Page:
JIS News

Tomorrow, our nation begins a new chapter in governance when my political colleague of over thirty years, the Honourable Portia Simpson Miller, takes the reins of office as the seventh Prime Minister of Jamaica.
She does so on a tremendous wave of popular support within Jamaica and beyond. As I have done on several public occasions within the last four weeks, I extend to her my sincere good wishes and personally pledge my ongoing support for her and her entire Administration. I do so, first, as a committed Jamaican citizen, but also as a loyal member of the political movement to which we both proudly belong.
Tonight I speak to you with gratitude for the many prayers and expressions of encouragement which have been extended to me and in recognition of the supreme privilege which I have enjoyed in serving you as Prime Minister of our country for the past fourteen years.
These indeed have been testing and challenging years. They have also been years when as a nation we have demonstrated our capacity to achieve. There have been times when we have shown the world that small size and a history of underdevelopment are not insurmountable barriers to progress and success as judged by international benchmarks.
It has been my privilege and honour to lead a team of dedicated men and women who have brought wisdom, commitment, experience and sensitivity to their work as members of the Cabinet and our Council of Ministers.
I wish also to commend all the public service groups, our teachers and security forces who have worked with diligence and devotion in building our nation.
It has been for me a rewarding experience to preside over the forging of stronger partnerships between the government, our employers, the unions, investors and the non-government and community based organisations as we worked together to pursue our common national vision.
Whatever else we may have done as a government, it cannot be denied that we have created unprecedented opportunities for dialogue, for broad consultation, and for joint participation in many areas of social and economic endeavour. I have sought to operate in a spirit of inclusiveness and to broaden the base of partnership in governance at all levels. I want to thank everyone who has responded and who has contributed to making the system work.
I also want to thank once again and very specially the public sector workers of our country. I thank them not only for their contribution to the fiscal and social programmes of the government, through the Memorandum of Understanding which expires this week, but also for their consistent efforts to provide an ever improving quality of service to the public. At the policy level, they have been instrumental in the development of new policies, while the Citizen’s Charters have guided them to more efficient and courteous service to their clients.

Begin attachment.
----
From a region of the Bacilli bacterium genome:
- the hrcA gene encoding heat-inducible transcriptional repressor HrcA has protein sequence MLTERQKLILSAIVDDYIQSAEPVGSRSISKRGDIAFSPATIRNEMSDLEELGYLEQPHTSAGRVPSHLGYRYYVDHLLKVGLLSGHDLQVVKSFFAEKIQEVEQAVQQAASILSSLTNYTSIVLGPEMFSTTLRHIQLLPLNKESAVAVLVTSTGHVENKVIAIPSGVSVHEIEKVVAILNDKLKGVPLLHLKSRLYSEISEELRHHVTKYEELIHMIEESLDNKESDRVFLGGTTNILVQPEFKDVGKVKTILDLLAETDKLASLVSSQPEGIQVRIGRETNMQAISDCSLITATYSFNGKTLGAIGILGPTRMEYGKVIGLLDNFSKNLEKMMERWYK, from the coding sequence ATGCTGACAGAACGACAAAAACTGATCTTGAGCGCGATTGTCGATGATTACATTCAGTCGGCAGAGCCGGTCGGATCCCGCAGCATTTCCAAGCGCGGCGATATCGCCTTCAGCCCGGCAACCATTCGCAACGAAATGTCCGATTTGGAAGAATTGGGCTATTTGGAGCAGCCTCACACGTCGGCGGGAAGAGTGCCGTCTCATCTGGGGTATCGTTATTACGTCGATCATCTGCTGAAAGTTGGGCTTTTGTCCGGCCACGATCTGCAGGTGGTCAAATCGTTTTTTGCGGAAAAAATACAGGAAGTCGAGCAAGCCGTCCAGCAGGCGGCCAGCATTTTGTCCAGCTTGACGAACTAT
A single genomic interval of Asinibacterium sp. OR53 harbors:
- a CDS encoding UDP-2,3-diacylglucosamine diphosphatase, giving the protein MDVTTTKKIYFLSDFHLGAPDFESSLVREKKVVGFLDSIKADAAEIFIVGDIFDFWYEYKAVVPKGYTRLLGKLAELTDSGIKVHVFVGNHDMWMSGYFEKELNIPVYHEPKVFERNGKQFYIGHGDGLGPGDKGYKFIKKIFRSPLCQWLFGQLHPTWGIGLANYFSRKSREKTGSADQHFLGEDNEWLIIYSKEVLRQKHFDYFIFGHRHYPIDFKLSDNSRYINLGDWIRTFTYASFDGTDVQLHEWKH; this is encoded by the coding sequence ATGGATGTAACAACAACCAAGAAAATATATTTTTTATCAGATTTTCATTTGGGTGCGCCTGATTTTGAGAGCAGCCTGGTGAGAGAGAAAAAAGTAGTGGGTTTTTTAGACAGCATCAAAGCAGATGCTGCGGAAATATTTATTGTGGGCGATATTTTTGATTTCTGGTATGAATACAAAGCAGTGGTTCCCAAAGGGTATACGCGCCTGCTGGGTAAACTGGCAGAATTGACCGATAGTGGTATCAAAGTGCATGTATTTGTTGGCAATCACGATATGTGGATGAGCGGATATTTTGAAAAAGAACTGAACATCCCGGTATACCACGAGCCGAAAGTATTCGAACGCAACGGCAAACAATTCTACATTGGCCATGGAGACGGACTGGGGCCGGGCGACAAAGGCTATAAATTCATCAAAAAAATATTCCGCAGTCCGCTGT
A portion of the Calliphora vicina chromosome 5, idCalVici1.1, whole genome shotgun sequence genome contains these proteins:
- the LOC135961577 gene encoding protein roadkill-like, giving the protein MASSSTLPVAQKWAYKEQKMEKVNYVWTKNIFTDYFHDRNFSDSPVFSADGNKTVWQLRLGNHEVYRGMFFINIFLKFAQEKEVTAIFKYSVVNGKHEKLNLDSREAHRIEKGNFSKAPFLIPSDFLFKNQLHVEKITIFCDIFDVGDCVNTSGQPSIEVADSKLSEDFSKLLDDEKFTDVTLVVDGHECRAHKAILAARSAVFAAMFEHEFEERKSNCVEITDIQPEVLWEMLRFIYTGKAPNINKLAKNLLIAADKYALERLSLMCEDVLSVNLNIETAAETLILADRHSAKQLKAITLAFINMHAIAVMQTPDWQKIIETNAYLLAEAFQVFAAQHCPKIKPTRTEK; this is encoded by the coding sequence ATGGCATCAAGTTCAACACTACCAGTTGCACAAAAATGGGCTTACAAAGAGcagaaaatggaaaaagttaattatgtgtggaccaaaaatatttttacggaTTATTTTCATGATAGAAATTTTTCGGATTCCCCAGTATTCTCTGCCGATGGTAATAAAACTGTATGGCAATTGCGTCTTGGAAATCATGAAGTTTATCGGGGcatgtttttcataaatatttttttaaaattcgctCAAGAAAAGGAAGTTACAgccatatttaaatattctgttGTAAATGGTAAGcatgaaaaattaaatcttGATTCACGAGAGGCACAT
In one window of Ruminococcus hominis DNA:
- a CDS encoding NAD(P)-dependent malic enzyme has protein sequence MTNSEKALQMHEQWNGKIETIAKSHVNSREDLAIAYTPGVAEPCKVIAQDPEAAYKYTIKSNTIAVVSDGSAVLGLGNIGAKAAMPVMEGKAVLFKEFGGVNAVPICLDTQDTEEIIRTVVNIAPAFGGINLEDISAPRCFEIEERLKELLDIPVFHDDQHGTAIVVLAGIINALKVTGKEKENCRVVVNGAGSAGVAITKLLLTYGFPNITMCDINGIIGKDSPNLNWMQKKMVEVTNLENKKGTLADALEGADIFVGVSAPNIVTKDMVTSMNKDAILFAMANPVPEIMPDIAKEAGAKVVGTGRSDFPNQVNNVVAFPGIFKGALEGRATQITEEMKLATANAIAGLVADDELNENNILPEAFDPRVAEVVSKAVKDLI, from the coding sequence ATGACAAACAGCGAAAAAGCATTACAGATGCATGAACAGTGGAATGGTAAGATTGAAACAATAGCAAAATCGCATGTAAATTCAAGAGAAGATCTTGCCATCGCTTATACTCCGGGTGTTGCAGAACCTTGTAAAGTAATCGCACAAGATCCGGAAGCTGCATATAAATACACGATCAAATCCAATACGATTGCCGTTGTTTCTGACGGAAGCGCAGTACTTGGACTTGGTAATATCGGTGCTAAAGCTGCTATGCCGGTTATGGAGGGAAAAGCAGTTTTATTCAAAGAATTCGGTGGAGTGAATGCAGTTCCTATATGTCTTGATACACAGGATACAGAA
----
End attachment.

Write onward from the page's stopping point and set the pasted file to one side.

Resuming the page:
Much has changed in the past fourteen years and I am supremely confident that the progress will continue.
1. We took a bold step in 1994 when Jamaica ended a borrowing relationship with the International Monetary Fund. Many thought we were unwise to take that course. We did it, and in taking that path, we allowed ourselves more control over the use of our own resources. We were able to devote a higher level of budgetary support to areas like education, health and the social services than would previously have been possible under the old IMF borrowing relationship. Of course, we have continued to exercise proper management of our fiscal programme, but we have done it on our terms.
2. My administration has been credited with substantial investment in infrastructure improvement. Of course, that is very gratifying. However, it must equally be appreciated that the approach was a strategic one. No country can attract meaningful investment unless there is some assurance that people and goods are able to move safely and efficiently. I recognise that much work still remains to be done on our interior, community and farm roads, (especially those ravaged by a series of natural disasters), but we have settled the plans for that to happen within as short a period as the resources will allow.
3. In the meantime, the expansion of our airports and our seaports and the unprecedented level of investment in the tourism sector have already made a major contribution to growth in our economy and more employment for our people. Again, our strategic interventions have been designed to ensure that the tourism sector through its linkages with farmers, entertainers, large and small business people, manufacturers, artists and craftsmen and so many others of our life, will make a difference to more Jamaicans than ever before.
4. Equally, the expansion of telecommunication services and the widespread application of information technology has been a deliberate strategy to increase the opportunity for new kinds of business and employment, to improve efficiency and productivity at the workplace and to give the student, the citizen, the elderly, and the challenged more opportunities for the better management of their personal affairs. All of this speaks to a better and higher quality of life for all our people.